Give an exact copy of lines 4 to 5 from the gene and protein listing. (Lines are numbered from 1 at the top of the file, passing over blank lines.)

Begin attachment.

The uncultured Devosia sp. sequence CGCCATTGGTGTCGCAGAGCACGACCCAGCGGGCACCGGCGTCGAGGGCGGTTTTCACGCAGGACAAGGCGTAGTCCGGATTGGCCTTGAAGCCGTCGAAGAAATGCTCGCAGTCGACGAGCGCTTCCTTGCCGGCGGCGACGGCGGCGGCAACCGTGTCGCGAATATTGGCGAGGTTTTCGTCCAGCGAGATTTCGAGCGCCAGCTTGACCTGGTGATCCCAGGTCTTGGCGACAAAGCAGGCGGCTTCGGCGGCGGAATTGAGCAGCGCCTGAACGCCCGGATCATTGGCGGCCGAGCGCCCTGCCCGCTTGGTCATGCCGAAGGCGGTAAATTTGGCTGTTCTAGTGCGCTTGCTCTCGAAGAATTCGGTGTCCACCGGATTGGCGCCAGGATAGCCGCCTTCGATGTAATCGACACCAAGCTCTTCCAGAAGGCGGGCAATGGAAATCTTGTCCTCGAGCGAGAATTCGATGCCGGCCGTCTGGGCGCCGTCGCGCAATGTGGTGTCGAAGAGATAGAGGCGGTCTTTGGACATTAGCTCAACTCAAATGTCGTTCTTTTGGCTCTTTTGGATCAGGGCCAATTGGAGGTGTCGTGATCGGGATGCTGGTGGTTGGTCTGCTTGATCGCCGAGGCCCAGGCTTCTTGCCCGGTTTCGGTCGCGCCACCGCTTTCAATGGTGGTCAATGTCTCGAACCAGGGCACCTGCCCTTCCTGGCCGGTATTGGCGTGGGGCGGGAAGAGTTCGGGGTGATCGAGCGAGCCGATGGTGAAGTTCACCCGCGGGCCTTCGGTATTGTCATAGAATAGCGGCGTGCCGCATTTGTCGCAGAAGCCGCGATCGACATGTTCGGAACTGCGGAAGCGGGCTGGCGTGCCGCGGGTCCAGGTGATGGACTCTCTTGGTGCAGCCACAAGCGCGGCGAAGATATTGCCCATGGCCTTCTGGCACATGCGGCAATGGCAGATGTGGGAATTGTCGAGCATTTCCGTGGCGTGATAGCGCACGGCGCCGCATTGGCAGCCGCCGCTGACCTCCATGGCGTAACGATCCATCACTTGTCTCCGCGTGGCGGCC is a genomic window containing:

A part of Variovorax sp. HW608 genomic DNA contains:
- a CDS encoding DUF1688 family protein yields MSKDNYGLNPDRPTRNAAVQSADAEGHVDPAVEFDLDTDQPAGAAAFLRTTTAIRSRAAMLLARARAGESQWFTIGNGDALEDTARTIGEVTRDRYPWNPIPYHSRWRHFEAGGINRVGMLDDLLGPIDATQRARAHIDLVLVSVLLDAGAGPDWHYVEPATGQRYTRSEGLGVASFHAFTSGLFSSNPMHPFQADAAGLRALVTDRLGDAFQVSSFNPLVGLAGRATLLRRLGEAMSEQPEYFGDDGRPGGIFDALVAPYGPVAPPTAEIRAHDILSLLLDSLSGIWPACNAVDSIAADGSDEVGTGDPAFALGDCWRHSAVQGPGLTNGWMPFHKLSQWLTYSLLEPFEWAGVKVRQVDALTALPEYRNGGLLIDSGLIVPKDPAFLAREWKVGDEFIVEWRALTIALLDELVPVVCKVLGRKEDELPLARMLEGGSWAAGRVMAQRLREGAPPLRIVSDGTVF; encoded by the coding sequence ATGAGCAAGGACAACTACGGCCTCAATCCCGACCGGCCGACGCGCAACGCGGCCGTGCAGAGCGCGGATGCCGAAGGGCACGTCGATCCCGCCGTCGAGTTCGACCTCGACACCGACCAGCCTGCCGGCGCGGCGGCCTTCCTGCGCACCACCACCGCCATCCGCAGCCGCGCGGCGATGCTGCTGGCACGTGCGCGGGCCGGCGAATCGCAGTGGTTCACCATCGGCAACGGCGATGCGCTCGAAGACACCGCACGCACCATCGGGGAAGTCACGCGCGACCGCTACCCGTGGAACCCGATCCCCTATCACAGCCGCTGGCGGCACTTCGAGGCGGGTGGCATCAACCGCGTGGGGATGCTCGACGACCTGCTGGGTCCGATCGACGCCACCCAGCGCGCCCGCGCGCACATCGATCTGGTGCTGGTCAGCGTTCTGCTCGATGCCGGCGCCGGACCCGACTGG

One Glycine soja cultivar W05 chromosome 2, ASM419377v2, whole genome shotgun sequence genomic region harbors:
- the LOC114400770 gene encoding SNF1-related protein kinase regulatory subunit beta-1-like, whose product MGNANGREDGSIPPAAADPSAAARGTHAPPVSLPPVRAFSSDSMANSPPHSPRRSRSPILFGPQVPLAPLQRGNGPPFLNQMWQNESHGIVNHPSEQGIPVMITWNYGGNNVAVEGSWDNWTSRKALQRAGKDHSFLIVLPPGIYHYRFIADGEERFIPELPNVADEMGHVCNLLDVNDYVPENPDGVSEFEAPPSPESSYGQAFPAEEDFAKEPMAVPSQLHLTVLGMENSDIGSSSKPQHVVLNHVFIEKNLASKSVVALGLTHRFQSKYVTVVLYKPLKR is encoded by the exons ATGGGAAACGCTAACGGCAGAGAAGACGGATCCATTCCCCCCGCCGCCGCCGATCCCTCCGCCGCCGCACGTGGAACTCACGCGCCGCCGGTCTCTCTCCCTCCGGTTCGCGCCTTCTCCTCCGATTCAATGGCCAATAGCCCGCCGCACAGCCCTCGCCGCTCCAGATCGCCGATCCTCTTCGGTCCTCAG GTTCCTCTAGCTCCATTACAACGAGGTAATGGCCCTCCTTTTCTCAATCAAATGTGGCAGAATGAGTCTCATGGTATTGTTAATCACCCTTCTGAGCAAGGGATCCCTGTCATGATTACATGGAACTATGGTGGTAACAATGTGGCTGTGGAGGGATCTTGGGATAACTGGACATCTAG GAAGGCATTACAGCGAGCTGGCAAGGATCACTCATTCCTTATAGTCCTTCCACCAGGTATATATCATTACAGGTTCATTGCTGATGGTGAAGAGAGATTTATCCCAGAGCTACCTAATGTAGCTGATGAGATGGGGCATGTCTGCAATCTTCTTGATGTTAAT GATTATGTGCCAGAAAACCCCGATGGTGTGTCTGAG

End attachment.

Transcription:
One Glycine soja cultivar W05 chromosome 2, ASM419377v2, whole genome shotgun sequence genomic region harbors:
- the LOC114400770 gene encoding SNF1-related protein kinase regulatory subunit beta-1-like, whose product MGNANGREDGSIPPAAADPSAAARGTHAPPVSLPPVRAFSSDSMANSPPHSPRRSRSPILFGPQVPLAPLQRGNGPPFLNQMWQNESHGIVNHPSEQGIPVMITWNYGGNNVAVEGSWDNWTSRKALQRAGKDHSFLIVLPPGIYHYRFIADGEERFIPELPNVADEMGHVCNLLDVNDYVPENPDGVSEFEAPPSPESSYGQAFPAEEDFAKEPMAVPSQLHLTVLGMENSDIGSSSKPQHVVLNHVFIEKNLASKSVVALGLTHRFQSKYVTVVLYKPLKR is encoded by the exons ATGGGAAACGCTAACGGCAGAGAAGACGGATCCATTCCCCCCGCCGCCGCCGATCCCTCCGCCGCCGCACGTGGAACTCACGCGCCGCCGGTCTCTCTCCCTCCGGTTCGCGCCTTCTCCTCCGATTCAATGGCCAATAGCCCGCCGCACAGCCCTCGCCGCTCCAGATCGCCGATCCTCTTCGGTCCTCAG GTTCCTCTAGCTCCATTACAACGAGGTAATGGCCCTCCTTTTCTCAATCAAATGTGGCAGAATGAGTCTCATGGTATTGTTAATCACCCTTCTGAGCAAGGGATCCCTGTCATGATTACATGGAACTATGGTGGTAACAATGTGGCTGTGGAGGGATCTTGGGATAACTGGACATCTAG GAAGGCATTACAGCGAGCTGGCAAGGATCACTCATTCCTTATAGTCCTTCCACCAGGTATATATCATTACAGGTTCATTGCTGATGGTGAAGAGAGATTTATCCCAGAGCTACCTAATGTAGCTGATGAGATGGGGCATGTCTGCAATCTTCTTGATGTTAAT GATTATGTGCCAGAAAACCCCGATGGTGTGTCTGAG